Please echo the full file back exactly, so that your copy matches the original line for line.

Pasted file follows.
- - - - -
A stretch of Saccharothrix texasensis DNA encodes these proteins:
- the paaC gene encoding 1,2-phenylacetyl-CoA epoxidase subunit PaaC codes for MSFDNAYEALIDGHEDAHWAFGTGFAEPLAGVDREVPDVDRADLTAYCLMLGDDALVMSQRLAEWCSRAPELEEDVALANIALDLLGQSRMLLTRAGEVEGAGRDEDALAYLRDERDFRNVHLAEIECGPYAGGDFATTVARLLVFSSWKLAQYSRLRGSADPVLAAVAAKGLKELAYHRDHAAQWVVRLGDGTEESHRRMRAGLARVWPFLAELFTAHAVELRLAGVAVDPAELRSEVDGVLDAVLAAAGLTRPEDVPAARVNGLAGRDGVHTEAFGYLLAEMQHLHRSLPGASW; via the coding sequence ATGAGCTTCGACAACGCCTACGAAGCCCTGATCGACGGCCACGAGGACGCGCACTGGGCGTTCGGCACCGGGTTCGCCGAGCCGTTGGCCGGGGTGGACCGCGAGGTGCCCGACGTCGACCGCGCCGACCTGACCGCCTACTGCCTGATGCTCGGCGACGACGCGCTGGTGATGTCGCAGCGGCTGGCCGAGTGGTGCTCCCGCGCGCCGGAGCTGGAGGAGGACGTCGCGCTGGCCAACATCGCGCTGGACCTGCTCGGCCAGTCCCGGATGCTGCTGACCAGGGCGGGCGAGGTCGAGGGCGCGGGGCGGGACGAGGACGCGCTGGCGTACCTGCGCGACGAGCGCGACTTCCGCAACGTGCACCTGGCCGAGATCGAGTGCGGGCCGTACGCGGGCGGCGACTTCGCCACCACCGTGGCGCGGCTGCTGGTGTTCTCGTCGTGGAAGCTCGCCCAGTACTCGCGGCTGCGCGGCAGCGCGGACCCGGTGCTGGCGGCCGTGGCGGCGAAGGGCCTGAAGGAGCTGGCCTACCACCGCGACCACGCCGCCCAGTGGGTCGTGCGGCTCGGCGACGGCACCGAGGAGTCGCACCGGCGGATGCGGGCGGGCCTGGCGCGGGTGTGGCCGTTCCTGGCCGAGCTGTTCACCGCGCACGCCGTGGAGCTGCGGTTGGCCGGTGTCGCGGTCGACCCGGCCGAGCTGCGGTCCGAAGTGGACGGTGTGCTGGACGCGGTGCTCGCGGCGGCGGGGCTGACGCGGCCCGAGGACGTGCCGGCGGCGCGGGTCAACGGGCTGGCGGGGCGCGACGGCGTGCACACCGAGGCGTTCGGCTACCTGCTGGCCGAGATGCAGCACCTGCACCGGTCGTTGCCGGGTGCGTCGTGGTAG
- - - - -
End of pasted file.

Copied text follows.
A stretch of Saccharothrix texasensis DNA encodes these proteins:
- the paaC gene encoding 1,2-phenylacetyl-CoA epoxidase subunit PaaC codes for MSFDNAYEALIDGHEDAHWAFGTGFAEPLAGVDREVPDVDRADLTAYCLMLGDDALVMSQRLAEWCSRAPELEEDVALANIALDLLGQSRMLLTRAGEVEGAGRDEDALAYLRDERDFRNVHLAEIECGPYAGGDFATTVARLLVFSSWKLAQYSRLRGSADPVLAAVAAKGLKELAYHRDHAAQWVVRLGDGTEESHRRMRAGLARVWPFLAELFTAHAVELRLAGVAVDPAELRSEVDGVLDAVLAAAGLTRPEDVPAARVNGLAGRDGVHTEAFGYLLAEMQHLHRSLPGASW; via the coding sequence ATGAGCTTCGACAACGCCTACGAAGCCCTGATCGACGGCCACGAGGACGCGCACTGGGCGTTCGGCACCGGGTTCGCCGAGCCGTTGGCCGGGGTGGACCGCGAGGTGCCCGACGTCGACCGCGCCGACCTGACCGCCTACTGCCTGATGCTCGGCGACGACGCGCTGGTGATGTCGCAGCGGCTGGCCGAGTGGTGCTCCCGCGCGCCGGAGCTGGAGGAGGACGTCGCGCTGGCCAACATCGCGCTGGACCTGCTCGGCCAGTCCCGGATGCTGCTGACCAGGGCGGGCGAGGTCGAGGGCGCGGGGCGGGACGAGGACGCGCTGGCGTACCTGCGCGACGAGCGCGACTTCCGCAACGTGCACCTGGCCGAGATCGAGTGCGGGCCGTACGCGGGCGGCGACTTCGCCACCACCGTGGCGCGGCTGCTGGTGTTCTCGTCGTGGAAGCTCGCCCAGTACTCGCGGCTGCGCGGCAGCGCGGACCCGGTGCTGGCGGCCGTGGCGGCGAAGGGCCTGAAGGAGCTGGCCTACCACCGCGACCACGCCGCCCAGTGGGTCGTGCGGCTCGGCGACGGCACCGAGGAGTCGCACCGGCGGATGCGGGCGGGCCTGGCGCGGGTGTGGCCGTTCCTGGCCGAGCTGTTCACCGCGCACGCCGTGGAGCTGCGGTTGGCCGGTGTCGCGGTCGACCCGGCCGAGCTGCGGTCCGAAGTGGACGGTGTGCTGGACGCGGTGCTCGCGGCGGCGGGGCTGACGCGGCCCGAGGACGTGCCGGCGGCGCGGGTCAACGGGCTGGCGGGGCGCGACGGCGTGCACACCGAGGCGTTCGGCTACCTGCTGGCCGAGATGCAGCACCTGCACCGGTCGTTGCCGGGTGCGTCGTGGTAG